Released to celebrate the 40th Anniversary of St Lucia’s Independence in 1979, the Ruby Reserve is only available on island and only 1979 bottles have been produced. Changing hands between the British and the French 14 times during the 17th & 18 Centuries, St. Lucia gained independence on the 22nd February 1979. More detailed information can be found with a visit here. I have been fortunate enough to get a small sample from a friend to use in this review, and use it I will. I have written quite extensively about St Lucia Distillers in these pages and a quick trip to the search box will uncover some detailed information on the distillery, their processes and their stills.
I don’t want to waffle on more than I need to as we have some Rum to taste…..
St. Lucia Distillers 1979 Ruby Reserve – 46% abv – Single Blended Rum (though it contains both molasses and cane juice components)
The wonders of social media means that we have information from Michael Speakman of St Lucia Distillers about the exact components of the blend….and it as follows:
It is a blend of 49.5% column still and 50.5% pot still
Column Still components are:
21.5% is: Coffey Still – RR101 marque (molasses) – Ex bourbon barrels – 6-12 years
28% is: Coffey Still – RR104 marque (molasses) – Ex bourbon – 6-12 years
Pot Still components are:
16% is: John Dore I Still (molasses) – Ex bourbon barrels – 8-12 years
6.5% is: John Dore I Still (molasses) – Ex brandy barrels – 8-12 years
5.5% is: Vendome Still (molasses) – Ex bourbon barrels – 8-12 years
21% is: John Dore I Still (sugarcane juice) – Ex bourbon barrels – 8 years
1.5% is: Vendome Still (sugarcane juice) – Ex bourbon barrels – 7 years
Nose: Definitely instantly recognisable as a St Lucia Distillers Rum. That classic medicinal note from the John Dore I pot still is very prominent during the early exchanges. A hint of acetone and sticking plasters soon gives way to tobacco and a hint of barrel spice. There’s some real depth to the blend and an element of minerality to the nose. Time is shows a very rewarding experience. Light vanilla runs throughout with powdery cocoa and chocolate coated coconut pieces. Ever present astringency brings a beautiful Jamaican element to the Rum with caramelised pineapple, salty preserved lemons and citrus oil….there’s something about that classic sticky fruit, saline and citrus interplay that really elevates the Rum. Fresh star fruit, mango and guava juice. A hint of grassiness and a wine like note rides the growing oaken influence with a developing spiced and floral pink peppercorn before the well-integrated wood shows as freshly cut pipe tobacco culminating in walnuts and marshmallow sweetness.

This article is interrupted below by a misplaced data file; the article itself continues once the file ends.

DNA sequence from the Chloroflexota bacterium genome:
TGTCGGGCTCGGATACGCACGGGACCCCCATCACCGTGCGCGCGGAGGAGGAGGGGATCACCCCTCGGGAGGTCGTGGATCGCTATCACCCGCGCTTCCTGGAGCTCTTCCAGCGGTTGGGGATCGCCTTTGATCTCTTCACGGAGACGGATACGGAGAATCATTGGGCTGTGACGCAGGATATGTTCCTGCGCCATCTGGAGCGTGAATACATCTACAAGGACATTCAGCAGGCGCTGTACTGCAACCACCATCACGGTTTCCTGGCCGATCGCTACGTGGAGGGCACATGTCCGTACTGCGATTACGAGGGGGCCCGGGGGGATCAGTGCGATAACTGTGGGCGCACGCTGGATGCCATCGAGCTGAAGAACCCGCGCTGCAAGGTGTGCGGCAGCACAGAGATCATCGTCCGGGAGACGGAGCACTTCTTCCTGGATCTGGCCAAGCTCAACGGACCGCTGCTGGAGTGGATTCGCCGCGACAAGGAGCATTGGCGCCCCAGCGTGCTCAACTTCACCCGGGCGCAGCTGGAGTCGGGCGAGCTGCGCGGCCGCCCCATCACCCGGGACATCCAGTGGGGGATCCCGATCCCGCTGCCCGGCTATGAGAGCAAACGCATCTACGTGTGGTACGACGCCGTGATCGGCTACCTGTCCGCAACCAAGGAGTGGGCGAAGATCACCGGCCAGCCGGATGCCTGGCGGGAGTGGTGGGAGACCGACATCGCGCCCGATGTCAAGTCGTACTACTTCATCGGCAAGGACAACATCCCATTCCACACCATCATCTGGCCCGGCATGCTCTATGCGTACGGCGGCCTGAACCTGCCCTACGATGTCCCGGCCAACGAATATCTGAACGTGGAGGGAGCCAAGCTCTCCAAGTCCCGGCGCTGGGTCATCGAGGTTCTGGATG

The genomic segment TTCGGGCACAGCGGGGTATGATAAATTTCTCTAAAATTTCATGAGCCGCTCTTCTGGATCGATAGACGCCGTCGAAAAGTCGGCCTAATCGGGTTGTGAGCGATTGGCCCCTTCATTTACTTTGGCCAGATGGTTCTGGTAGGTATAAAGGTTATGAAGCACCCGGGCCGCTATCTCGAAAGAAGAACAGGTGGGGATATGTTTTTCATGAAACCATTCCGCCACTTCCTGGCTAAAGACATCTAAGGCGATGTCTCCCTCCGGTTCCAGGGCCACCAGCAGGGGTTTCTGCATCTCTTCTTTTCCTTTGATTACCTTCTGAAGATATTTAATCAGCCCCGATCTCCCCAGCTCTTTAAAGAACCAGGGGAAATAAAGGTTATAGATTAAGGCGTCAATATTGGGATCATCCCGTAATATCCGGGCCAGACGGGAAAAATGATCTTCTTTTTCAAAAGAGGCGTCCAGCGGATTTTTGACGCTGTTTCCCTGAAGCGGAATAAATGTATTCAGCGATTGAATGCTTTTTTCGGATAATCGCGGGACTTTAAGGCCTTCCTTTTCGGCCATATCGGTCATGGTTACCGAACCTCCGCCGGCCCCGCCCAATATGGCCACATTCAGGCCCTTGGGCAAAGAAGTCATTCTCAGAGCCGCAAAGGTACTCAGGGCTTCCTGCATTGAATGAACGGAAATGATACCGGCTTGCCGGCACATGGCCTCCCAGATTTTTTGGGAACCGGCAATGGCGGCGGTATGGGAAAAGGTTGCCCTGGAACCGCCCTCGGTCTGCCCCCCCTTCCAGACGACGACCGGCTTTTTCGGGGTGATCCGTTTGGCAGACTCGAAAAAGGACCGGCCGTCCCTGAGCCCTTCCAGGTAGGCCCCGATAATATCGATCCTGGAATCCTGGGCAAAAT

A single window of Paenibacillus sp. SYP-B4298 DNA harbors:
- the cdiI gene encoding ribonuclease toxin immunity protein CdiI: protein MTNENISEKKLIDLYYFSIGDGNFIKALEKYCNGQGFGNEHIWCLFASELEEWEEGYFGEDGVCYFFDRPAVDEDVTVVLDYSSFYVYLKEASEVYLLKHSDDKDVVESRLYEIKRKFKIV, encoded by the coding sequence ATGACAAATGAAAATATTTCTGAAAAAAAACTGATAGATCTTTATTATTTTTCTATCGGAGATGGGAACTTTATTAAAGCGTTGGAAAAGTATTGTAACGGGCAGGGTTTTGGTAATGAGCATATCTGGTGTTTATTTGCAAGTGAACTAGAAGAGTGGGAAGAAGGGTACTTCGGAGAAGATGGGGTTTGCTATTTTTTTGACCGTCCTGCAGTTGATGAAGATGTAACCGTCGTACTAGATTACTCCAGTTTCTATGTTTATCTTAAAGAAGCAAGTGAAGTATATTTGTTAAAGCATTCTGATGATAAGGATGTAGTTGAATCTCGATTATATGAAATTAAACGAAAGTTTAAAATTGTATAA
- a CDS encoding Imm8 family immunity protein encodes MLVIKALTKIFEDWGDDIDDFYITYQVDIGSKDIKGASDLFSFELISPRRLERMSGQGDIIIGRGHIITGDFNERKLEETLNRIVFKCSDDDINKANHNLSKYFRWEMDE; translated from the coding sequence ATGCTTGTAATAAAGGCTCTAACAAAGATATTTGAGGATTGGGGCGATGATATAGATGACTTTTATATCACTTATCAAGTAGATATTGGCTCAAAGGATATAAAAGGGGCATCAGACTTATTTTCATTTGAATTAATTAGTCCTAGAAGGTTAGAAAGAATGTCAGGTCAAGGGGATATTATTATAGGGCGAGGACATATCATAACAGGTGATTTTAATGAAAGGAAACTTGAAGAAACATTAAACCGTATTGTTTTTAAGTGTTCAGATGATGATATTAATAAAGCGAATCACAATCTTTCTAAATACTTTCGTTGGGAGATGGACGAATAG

Mouth: A dry and quite spicy entry to the Rum brings milk chocolate coated nuts and raisins. Mixed dried tropical fruit and citrus peels. A tannic wine note is certainly present along with stewed plums, prunes and baking apple with a touch of mincemeat (think Christmas mince pies). Syrupy oat flapjacks and caramelised bbq pineapple lead into a little bitterness. Maybe a touch of scrumpy. The mid palate carries a beautiful dryness from the oaken influence and brings cinnamon and nutmeg. More savoury spice notes of cumin and fennel seed rest in the background. There is also liquorice root, damp musty oak and wet cardboard. The finish which carries some length starts off with warm, spiced scrumpy. A light stone fruit bitterness leads into oak and jammy fruit with tobacco and a hint of spice rounding things out. The oak really hangs around and allows the medicinal notes from the nose to make a last-ditch come back with a touch of molasses.
This is a really solid Rum and as we’ve become used to with their 1931 Series and new Chairman’s Reserve 1931, the make up of the blend is really sound with every element playing its part. I prefer the nose to the palate on this one but it rewards time and provides plenty of interest.
I’m massively grateful to a friend for the sample. Sadly that has just made me crave a full bottle. Unfortunately as it’s only available on the island, the chances of me obtaining one are low. But if anyone can help me out, I’d be massively grateful.
© Steven James and Rum Diaries Blog 2019. Unauthorized use and/or duplication of this material, both written and photographic without the express and written permission from this blog/sites author and owner is strictly prohibited. Excerpts and links may be used, provided that full and clear credit is given to Steven James and Rum Diaries Blog with appropriate and specific direction to the original content.
Pingback: A r(h)um trip to Martinique and Saint Lucia – Single Cask Rum
I just returned from the island with 1 bottle of 1979, 1 bottle of chairman reserve 1931 and 1 bottle of Admiral Rodney.